Neotel expanding markets in Africa One of the most strategic areas of Tata’s African business is their South African internet and telecoms subsidiary Neotel, acquired in 2007. According to Neotel’s managing director Sunil Joshi: “In terms of number of customers, our business customers grew 92 per cent year-on-year and our retail customers grew 100 per cent.” “The market that we chose to address in the consumer side was fixed wireless. So that is going to replace the traditional home phone with a fixed wireless solution for homes and offices. We had 50,000 customers [in 2011] and we crossed a 100, 000 [last] year.” Neotel have built 11,000 kms of fibre optic cables across the continent and are in talks with the SA government to allow them to invest in areas where there is no existing infrastructure. Currently the market of fixed communication in South Africa is worth a total of ZAR 44bn (US$5.2bn) and Neotel has five per cent of that market share. Talking about expansion plans Mr Joshi said: “Our capital expenditure for last year was in the range of ZAR 500m. In this fiscal year we have a similar capital expenditure plan. And, 80 per cent of that capital will be used to augment our fibre footprint and 20 per cent of that will be used for automation and growing efficiencies through IT. So we are certainly expanding.” “We are aiming to expand our telepresence footprint to Cape Town and Durban later this year. We have two data centres and they have room for expansion, and as the requirement continues to grow we will continue to expand data centres.”

Tata’s other Southern African operations Tata Motors assembly plants As India’s largest truck and bus maker Tata Motors have increased their production capacity in their assembly plant in Rosslyn, South Africa to export trucks.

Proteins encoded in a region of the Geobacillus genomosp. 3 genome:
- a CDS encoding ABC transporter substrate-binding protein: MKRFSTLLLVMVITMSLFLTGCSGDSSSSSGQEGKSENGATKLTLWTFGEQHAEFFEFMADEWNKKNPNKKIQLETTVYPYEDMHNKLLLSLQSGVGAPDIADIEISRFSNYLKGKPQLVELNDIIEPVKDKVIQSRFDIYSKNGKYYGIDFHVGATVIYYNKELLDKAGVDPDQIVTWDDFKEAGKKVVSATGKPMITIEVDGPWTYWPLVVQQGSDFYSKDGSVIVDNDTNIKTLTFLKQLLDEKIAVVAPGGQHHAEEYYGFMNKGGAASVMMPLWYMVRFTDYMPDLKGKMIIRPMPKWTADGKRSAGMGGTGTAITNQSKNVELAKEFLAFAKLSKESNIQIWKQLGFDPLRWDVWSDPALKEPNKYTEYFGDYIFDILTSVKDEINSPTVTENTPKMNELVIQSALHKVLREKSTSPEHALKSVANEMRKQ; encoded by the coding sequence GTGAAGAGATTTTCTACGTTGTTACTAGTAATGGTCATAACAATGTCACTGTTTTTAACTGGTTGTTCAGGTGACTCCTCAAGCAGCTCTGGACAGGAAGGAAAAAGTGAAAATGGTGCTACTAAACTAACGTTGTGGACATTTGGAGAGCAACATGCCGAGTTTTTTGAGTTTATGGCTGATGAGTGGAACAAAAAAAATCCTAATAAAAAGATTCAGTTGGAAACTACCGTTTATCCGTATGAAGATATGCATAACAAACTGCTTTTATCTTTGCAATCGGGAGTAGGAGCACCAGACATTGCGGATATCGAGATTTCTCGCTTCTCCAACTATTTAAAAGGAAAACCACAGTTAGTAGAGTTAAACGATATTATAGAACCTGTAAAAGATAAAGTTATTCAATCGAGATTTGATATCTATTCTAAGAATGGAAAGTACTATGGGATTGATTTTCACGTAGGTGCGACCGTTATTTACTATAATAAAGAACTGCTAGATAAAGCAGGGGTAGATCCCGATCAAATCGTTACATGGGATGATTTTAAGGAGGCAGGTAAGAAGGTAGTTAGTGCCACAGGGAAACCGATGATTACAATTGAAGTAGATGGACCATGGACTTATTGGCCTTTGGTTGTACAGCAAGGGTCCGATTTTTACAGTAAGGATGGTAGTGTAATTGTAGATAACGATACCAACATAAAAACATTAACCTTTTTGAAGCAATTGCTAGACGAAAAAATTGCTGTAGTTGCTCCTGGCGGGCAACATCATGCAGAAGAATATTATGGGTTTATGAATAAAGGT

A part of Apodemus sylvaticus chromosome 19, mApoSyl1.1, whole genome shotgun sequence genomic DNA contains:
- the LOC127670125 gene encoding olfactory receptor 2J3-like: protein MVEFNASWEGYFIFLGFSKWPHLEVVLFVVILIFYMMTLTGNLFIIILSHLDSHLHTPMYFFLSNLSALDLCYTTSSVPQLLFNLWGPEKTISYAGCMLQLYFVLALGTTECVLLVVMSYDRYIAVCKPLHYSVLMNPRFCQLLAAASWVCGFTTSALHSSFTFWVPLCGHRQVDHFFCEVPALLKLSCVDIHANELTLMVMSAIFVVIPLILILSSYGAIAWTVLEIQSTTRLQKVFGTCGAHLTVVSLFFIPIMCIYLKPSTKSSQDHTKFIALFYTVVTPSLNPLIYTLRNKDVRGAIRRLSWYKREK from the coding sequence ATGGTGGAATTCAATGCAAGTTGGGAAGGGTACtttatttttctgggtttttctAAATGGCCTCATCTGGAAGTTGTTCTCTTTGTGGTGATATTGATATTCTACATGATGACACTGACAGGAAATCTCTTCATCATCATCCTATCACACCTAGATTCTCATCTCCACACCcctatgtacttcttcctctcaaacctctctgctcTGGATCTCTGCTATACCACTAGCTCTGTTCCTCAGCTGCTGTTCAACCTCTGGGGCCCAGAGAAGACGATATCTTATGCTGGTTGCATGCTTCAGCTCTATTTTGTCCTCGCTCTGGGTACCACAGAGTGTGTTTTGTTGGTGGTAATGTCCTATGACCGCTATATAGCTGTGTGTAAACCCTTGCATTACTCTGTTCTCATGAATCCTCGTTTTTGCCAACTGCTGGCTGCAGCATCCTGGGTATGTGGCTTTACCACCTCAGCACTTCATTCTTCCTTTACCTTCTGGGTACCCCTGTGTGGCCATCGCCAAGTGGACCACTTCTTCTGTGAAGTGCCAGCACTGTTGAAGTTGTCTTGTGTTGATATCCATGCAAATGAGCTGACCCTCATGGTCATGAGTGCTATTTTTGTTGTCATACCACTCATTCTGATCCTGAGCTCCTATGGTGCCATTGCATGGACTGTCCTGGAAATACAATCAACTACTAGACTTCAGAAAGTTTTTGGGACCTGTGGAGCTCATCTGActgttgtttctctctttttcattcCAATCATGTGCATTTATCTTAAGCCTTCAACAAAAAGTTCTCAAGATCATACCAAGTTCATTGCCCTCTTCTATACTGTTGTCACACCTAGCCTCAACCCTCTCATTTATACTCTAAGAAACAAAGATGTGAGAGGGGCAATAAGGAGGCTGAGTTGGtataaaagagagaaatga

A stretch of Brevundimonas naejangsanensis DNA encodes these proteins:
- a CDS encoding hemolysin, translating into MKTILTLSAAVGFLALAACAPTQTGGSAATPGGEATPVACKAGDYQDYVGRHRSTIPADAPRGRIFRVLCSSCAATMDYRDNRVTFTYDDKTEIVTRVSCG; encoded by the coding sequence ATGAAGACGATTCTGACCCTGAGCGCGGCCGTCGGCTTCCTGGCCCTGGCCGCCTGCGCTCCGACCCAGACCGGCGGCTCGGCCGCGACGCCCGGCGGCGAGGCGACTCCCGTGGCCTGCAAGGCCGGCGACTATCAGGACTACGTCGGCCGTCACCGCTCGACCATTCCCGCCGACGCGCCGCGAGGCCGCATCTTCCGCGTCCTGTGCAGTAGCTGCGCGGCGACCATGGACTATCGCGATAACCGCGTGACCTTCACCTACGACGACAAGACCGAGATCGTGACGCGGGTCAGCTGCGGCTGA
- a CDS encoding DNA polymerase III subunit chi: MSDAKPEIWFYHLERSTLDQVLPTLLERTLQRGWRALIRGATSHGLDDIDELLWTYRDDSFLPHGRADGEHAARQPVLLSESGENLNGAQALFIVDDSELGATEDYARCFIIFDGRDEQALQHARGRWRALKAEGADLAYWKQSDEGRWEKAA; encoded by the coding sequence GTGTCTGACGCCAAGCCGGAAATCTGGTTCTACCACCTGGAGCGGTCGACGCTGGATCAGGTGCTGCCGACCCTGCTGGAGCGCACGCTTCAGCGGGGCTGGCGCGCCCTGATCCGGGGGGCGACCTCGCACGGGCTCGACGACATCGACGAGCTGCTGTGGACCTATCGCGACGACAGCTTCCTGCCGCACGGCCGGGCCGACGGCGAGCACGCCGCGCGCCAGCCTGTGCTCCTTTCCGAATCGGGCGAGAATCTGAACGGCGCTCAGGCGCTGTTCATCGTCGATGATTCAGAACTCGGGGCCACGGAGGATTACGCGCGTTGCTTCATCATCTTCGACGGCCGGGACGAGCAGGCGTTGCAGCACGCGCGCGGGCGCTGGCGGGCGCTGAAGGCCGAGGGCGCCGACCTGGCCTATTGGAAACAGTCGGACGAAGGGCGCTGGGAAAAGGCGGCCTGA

Tata’s consultancy arm in Africa Tata Strategic Management Group (TSMG) is planning on making an entry into the South African, Kenyan, Nigerian and Zambian markets though its sister company Tata International, which is based in Johannesburg. Being a consulting firm, there are a lot of opportunities in Africa as more companies look to improve their operational performance, beef up their

supply chain and logistics, improve their sourcing and sharpen organisational effectiveness.

Shipping iron ore under Tata Steel Tata Steel, another major part of the Tata empire, has started shipping iron ore from Mozambique in order to solve the raw material problems faced in its European office – Tata Steel Europe. In Europe, Tata Steel is facing a slowdown in growth as the demand has fallen and input costs have increased.

Tata Power’s joint venture with Exxaro Resources Tata Power has setup a 50:50 joint venture with Exxaro Resources – South Africa’s

second largest coal producer. Their joint venture, Cennergi, will develop power generation projects in South Africa, Botswana and Namibia. Tata Power has also been selected as the preferred bidder for the 139MW Amakhala wind farm project and the 95MW Tsitsikamma wind farm project by the Department of Energy, South Africa.